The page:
Narrow strategic focus
Viacom (VIAB) is in need of a turnaround, and it’s searching everywhere for it. Its management has not only expressed its commitment to a turnaround, but it has also drawn a plan to achieve it. The plan includes pursuing a narrow strategic focus that would see the company direct resources to a few flagship brands like Nickelodeon and Paramount Pictures.
As part of this turnaround, Viacom is patching up relationships with advertising and media distribution partners. The company recently succeeded in returning its networks to Altice’s Suddenlink, after carriage fees disagreements in 2014 led Suddenlink and other distributors to drop Viacom’s networks. The return to Suddenlink should boost Viacom’s top line.
A confidence boost
The recent quarterly report also boosted investor confidence and helped CEO (chief executive officer) Bob Bakish turn around the company’s fortunes. Viacom stormed past expectations in its fiscal 2Q17 (March quarter), with Paramount providing strong support. Its total revenue of $3.3 billion was up from $3.0 billion one year ago, surpassing the consensus estimate of $3.0 billion.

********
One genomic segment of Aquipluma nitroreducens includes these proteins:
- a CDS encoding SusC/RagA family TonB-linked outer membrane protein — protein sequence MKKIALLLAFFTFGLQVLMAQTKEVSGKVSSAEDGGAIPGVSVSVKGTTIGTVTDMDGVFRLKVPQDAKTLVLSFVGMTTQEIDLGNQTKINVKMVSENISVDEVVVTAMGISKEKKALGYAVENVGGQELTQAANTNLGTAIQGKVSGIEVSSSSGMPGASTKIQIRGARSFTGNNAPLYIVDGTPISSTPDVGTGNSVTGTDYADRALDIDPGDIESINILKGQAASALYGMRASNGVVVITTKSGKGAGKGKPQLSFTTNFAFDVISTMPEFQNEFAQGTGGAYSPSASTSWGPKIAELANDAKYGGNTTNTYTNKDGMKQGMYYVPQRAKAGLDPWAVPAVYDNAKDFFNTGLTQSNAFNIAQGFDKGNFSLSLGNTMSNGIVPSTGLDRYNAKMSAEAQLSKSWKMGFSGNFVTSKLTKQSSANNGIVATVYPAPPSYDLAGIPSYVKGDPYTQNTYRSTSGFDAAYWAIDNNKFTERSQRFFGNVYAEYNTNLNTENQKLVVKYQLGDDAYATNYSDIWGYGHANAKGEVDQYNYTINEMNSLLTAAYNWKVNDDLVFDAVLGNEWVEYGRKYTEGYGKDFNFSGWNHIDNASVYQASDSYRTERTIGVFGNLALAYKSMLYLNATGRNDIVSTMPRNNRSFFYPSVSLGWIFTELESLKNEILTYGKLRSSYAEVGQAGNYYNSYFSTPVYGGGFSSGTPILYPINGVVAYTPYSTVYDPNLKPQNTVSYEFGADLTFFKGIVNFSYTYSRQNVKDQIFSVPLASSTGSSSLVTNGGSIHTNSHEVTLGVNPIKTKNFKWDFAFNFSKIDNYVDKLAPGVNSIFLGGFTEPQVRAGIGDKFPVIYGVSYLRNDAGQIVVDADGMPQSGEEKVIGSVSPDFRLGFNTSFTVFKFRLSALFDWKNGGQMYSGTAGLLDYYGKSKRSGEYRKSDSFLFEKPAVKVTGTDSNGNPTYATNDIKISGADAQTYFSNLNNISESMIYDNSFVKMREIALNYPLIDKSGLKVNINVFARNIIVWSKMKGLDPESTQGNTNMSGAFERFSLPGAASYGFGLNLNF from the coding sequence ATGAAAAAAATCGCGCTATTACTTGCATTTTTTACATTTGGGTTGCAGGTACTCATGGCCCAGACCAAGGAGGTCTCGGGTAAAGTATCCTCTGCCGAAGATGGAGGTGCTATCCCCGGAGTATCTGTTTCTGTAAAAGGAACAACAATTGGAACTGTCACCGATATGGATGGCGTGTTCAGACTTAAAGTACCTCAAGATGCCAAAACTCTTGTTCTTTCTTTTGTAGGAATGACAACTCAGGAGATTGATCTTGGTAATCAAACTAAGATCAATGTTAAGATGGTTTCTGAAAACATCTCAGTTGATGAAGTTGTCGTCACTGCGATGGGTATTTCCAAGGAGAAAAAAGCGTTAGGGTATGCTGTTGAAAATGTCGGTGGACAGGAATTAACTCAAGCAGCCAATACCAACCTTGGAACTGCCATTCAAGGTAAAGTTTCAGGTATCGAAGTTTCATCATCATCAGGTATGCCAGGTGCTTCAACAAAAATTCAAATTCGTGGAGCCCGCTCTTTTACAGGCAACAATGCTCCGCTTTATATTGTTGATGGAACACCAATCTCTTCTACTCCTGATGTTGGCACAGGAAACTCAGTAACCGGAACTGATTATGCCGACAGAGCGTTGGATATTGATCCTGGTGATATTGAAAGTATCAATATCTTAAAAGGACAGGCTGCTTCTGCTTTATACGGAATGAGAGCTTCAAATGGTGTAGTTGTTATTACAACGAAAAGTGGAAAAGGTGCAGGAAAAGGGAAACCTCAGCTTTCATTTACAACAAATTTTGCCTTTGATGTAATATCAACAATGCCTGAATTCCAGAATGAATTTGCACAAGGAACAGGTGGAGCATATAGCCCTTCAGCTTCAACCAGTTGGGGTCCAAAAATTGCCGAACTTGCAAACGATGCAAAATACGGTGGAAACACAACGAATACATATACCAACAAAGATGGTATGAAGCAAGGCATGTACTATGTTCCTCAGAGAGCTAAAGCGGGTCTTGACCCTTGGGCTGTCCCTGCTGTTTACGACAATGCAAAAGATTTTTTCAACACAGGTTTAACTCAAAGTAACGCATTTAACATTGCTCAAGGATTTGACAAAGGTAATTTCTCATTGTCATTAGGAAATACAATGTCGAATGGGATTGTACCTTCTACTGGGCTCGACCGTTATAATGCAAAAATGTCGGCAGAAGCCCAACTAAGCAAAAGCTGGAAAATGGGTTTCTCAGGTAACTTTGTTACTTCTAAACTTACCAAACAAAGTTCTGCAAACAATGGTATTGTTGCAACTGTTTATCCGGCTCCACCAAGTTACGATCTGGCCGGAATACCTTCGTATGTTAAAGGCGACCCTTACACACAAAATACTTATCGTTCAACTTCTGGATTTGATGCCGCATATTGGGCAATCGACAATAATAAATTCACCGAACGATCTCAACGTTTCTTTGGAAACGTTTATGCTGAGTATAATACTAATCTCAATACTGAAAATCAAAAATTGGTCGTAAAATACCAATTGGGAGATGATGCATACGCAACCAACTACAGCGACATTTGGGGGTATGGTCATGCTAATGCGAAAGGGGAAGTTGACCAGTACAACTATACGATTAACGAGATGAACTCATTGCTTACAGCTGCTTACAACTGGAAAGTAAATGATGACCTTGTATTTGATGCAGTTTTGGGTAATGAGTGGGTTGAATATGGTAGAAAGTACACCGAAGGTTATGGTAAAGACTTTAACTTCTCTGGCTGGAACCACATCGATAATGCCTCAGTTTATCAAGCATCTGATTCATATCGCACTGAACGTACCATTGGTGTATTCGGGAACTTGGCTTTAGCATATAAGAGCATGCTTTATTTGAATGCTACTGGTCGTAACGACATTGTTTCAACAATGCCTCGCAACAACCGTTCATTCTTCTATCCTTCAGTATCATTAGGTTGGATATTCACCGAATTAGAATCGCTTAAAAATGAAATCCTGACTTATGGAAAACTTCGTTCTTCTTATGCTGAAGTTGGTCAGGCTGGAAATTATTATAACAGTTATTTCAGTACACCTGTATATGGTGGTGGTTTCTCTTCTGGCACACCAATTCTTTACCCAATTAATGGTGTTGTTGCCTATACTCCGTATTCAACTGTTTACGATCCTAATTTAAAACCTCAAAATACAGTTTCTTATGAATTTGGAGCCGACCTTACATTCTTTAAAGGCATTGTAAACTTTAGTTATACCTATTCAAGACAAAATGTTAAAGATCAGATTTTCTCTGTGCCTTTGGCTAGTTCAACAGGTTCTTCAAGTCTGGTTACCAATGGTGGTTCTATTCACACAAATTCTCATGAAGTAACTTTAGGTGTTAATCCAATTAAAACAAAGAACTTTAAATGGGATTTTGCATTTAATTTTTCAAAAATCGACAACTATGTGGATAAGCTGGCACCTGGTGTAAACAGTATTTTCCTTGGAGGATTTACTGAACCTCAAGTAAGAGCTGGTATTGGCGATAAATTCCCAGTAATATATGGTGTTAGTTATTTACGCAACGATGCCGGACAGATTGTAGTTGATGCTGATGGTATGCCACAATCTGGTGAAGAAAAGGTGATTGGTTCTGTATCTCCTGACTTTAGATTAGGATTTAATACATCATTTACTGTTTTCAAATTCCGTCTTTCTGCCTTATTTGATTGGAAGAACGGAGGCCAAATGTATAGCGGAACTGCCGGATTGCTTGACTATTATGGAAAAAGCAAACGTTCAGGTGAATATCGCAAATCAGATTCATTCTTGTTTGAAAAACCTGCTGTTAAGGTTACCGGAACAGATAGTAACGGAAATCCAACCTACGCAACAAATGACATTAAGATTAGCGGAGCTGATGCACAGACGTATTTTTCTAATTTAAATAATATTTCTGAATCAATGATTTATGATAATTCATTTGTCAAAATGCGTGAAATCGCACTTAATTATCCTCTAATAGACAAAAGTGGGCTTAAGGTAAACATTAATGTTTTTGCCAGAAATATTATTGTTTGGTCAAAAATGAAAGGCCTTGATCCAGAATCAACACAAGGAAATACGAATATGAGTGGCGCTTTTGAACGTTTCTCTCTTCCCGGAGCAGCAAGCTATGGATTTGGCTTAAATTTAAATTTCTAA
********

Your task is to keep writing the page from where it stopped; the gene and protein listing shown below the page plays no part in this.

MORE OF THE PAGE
Notably, the film entertainment business grew 37.0% to $895.0 million for the quarter. But it’s not yet time to celebrate.
Paramount is not yet out of woods
While it was encouraging to get confirmation that Chinese media companies Shanghai Film Group and Huahua Media are committed to financing 30.0% of Paramount’s $1.0 billion in China (MCHI), Paramount’s woes continue. But the business is central to Viacom’s turnaround efforts.
The studio recently hit a rough patch in the box office as its latest major release, Baywatch, generated only around half of the expected opening weekend gross of $40.0 million–$45.0 million, continuing a string of box office disappointments at Paramount. Rivals Disney (DIS) and Twenty-First Century Fox (FOXA) fared better in the opening weekends of their latest films.